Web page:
The HIV epidemic in the United States impacts approximately 40,000 new individuals every year — most are gay or bisexual men and transgender people who have sex with men. Minority groups, specifically Black and Latinx men who have sex with men (MSM), bear a disproportionate burden of new HIV diagnoses. The Centers for Disease Control and Prevention estimate that Black MSM have a one in two chance of acquiring HIV in their lifetime, Latinx a one in four chance.
Pre-exposure prophylaxis (PrEP) is a daily pill that, when taken as instructed, provides almost universal protection against HIV. By removing the per-sexual-encounter decision to use a condom or not, PrEP allows individuals to make choices regardless of HIV risk. Unlike condoms, which intrinsically tie the act of HIV prevention to the act of sex, PrEP disaggregates the two.
One can take a pill and not worry about HIV, particularly in the heat of the moment.
The full potential of PrEP is yet to be realized because only a fraction of people who would benefit from taking it have access. Providers helping people access PrEP have reported large drops in use six months after initiation. MSM of color have been less likely to start using PrEP than their white counterparts.
Public health research has an important role to play in understanding differences in PrEP uptake and HIV incidence. By recruiting MSM of color and designing studies that enable adherence to study protocols and daily PrEP use, public health practitioners can proactively dismantle the determinants of the institutional racism plaguing the American health system.
My colleagues and I analyzed demographic and behavioral characteristics associated with completing different study enrollment milestones. We were able to examine racial disparities because 50% of our initial sample were people of color, 13.2 % African American or Black. Because some of our study milestones involved receiving by mail and performing an HIV self-test and then sending it back to a lab, our study highlighted some potential gaps and considerations for home-based sexual screening services.
By ensuring representation of people of color in clinical and behavioral research, we can rest assured that the work of public health is headed towards equality.
Recruiting 50% of participants of color without setting quotas was a major accomplishment of our study. We believe that our methodology and incentive structure was simple and compelling enough to attract all kinds of participants. Despite that, Black participants were less likely to return samples, but the magnitude of this effect was not large. This was a notable difference from other studies, which often report larger rates of non-compliance among Black participants. Our advertisement and study materials were inclusive of all types of men and perhaps that was helpful in recruiting and encouraging participation of men of color. We do not know why Black men were less compliant. However, the success we found in recruiting them indicates positive news to the field, which often relies on oversampling or setting racial quotas.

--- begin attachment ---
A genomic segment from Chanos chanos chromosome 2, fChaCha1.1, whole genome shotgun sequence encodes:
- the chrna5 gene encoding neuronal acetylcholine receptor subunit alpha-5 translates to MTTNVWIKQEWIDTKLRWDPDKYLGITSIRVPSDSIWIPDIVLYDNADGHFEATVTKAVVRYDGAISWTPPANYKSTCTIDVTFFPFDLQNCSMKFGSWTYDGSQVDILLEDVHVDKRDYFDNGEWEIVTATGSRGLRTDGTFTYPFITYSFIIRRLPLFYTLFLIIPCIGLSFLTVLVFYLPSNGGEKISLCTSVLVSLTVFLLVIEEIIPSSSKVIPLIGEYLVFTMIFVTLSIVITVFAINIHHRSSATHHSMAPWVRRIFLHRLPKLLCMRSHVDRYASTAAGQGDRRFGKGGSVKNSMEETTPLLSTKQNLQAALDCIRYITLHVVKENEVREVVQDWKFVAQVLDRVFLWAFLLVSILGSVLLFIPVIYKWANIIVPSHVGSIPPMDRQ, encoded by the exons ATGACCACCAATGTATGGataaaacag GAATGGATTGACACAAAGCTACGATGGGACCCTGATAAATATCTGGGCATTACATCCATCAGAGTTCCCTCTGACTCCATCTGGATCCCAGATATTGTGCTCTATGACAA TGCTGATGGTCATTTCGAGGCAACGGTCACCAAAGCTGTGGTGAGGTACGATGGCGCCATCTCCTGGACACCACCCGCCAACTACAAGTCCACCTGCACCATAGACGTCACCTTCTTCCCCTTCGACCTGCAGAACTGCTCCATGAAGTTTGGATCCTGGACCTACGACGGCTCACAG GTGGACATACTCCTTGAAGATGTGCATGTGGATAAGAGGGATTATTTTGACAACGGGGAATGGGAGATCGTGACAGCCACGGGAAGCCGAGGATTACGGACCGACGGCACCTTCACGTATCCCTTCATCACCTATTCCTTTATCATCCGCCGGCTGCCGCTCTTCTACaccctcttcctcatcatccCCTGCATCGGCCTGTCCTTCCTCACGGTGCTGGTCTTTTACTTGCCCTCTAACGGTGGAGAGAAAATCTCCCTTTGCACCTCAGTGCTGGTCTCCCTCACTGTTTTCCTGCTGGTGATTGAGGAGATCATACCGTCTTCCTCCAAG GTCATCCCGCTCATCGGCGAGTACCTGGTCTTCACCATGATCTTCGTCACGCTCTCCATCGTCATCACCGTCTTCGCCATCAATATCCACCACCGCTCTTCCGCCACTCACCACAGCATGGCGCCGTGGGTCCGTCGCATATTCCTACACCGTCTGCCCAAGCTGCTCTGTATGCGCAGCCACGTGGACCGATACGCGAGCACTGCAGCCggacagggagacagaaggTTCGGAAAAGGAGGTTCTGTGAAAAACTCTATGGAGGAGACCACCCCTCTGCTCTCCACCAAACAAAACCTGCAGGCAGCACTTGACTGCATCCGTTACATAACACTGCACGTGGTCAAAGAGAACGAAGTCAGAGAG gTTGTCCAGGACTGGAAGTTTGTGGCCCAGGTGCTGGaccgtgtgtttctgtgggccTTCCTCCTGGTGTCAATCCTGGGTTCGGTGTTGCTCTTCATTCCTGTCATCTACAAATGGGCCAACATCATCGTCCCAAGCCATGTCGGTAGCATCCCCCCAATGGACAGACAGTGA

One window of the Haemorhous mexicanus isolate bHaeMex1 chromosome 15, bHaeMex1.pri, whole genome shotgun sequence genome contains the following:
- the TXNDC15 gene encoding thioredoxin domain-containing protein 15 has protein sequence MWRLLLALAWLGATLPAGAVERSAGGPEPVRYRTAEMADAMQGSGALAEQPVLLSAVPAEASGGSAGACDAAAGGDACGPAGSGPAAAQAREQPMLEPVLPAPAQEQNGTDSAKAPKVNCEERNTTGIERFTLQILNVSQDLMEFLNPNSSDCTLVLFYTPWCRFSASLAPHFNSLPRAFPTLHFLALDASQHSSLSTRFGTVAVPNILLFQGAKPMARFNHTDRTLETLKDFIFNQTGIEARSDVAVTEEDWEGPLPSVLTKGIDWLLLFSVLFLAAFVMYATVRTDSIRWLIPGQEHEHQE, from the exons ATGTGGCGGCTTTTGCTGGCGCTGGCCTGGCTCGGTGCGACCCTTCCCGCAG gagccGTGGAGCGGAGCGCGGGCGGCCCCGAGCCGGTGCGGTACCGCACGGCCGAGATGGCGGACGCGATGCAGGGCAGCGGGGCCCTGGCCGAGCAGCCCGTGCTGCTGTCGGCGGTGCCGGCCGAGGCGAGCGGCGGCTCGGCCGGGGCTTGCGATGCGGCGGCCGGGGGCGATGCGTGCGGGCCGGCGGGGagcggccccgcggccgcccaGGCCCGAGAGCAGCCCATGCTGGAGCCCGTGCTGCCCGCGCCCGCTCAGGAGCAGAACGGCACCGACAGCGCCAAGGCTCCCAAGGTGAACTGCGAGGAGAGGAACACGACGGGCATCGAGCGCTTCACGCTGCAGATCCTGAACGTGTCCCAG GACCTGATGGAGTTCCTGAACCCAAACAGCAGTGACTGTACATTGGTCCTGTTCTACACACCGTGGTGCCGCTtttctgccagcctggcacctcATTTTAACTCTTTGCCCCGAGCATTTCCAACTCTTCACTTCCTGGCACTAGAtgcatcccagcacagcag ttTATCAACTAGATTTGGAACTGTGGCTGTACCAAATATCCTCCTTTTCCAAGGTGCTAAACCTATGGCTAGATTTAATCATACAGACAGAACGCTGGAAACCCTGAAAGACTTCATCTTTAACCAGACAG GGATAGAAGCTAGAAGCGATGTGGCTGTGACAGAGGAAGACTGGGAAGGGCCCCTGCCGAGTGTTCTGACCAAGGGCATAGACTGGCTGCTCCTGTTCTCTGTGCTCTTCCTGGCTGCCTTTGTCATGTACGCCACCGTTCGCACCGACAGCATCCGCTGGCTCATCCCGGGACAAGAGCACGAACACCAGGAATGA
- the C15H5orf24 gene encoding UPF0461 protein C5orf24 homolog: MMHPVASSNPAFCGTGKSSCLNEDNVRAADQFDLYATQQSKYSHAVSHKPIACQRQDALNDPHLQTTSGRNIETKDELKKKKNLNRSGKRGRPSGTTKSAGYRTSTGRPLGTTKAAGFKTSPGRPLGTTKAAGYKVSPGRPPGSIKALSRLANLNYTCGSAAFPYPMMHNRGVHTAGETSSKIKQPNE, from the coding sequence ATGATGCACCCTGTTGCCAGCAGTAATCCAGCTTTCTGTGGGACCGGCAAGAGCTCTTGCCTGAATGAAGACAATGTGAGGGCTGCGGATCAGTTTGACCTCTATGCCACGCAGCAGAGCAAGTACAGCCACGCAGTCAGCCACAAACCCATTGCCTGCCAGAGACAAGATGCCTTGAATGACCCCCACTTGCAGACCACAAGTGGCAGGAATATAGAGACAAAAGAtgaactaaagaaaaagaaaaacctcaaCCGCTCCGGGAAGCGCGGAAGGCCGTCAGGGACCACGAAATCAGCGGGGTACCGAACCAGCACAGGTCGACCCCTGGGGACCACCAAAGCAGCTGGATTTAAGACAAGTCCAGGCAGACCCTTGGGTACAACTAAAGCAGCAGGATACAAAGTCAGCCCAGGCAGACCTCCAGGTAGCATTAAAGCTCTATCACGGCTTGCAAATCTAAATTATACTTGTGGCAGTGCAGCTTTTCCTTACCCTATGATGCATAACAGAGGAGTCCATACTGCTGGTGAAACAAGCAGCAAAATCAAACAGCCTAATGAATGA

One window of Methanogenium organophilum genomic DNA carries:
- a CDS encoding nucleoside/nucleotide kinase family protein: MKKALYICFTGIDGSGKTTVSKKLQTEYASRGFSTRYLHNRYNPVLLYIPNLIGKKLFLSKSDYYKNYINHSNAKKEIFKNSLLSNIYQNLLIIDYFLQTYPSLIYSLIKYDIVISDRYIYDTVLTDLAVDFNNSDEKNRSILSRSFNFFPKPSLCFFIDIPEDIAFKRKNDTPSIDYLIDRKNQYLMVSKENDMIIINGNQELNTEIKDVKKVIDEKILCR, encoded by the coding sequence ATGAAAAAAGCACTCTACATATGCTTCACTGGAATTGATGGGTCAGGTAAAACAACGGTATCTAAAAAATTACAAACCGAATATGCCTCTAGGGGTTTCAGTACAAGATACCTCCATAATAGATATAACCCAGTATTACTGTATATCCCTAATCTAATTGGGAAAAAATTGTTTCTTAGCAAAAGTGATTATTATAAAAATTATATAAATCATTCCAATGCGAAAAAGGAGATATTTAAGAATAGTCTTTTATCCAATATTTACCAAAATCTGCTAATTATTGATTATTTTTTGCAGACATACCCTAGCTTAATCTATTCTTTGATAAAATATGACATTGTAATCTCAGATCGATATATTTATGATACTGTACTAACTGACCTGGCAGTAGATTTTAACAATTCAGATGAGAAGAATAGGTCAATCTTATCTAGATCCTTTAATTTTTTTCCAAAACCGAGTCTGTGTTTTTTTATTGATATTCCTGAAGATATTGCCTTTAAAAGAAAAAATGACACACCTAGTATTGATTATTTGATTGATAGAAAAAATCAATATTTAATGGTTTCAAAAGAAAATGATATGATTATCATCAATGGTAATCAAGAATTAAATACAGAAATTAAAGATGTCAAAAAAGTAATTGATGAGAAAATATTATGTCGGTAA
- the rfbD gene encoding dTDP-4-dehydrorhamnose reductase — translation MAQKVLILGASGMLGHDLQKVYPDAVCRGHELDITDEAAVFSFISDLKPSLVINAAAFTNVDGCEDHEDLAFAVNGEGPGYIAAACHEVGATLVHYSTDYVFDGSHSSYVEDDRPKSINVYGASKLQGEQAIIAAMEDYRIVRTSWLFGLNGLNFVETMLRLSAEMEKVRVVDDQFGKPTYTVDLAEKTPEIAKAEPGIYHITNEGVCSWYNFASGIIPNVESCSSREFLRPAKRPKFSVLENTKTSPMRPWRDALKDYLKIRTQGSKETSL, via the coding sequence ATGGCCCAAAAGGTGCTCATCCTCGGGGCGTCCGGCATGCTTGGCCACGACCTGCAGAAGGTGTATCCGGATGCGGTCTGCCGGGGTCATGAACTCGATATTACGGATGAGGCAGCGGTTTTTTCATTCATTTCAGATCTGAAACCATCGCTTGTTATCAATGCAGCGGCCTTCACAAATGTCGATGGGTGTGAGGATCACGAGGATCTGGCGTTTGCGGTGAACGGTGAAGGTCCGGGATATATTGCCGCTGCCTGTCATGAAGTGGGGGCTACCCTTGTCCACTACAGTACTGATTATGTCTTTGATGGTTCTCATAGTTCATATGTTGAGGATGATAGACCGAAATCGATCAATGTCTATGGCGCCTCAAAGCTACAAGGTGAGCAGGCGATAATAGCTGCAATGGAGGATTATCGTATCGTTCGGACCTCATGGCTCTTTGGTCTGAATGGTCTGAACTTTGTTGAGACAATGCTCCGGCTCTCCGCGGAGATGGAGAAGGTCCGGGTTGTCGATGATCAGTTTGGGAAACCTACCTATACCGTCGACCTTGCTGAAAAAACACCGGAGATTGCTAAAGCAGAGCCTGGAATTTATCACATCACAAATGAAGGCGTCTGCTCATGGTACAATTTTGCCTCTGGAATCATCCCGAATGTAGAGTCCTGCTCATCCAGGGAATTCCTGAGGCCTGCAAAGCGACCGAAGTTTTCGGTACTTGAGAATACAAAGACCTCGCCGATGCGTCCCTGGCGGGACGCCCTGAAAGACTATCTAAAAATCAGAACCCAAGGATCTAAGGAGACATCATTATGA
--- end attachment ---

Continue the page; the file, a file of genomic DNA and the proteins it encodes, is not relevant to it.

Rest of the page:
If we want to broaden the umbrella of HIV prevention, we have to make receiving preventive care as easy as possible. After all, no one is “sick” when they seek prevention services so their participation in research may be an after-thought in their hectic lives. The disparity we observed highlights the importance of including people of color in HIV research, and making it easy for them to adhere to the study protocol. Perhaps if we had made our milestones easier or more convenient, we would not have had this issue.
During the COVID era, and likely for the foreseeable future, home-based healthcare and telehealth will be the norm. We should pay close attention to how to maximize their roles in healthcare in a way that is equal to everyone. Home-based or on-demand services are likely to be a solution in our quest to enroll more MSM, especially Black and Latinx, into PrEP, but only if we can make it easy for patients. For example, young MSM may face challenges related to having or maintaining a fixed address, so we must consider how structural disparities may further exacerbate this challenge.
By ensuring representation of people of color in clinical and behavioral research, we can rest assured that the work of public health is headed towards equality. If we understand the barriers and constraints that communities of color face in starting and maintaining prevention or healthcare habits, we can further inform practitioners on how to best serve these communities. Our study did not go further into teasing out the reasons why participants failed to meet some of the milestones, but we know that for HIV prevention to be successful the community must understand what is at stake for them. Understanding how the messaging of HIV prevention resonates or diverges among communities is essential to deliver interventions and drive uptake.
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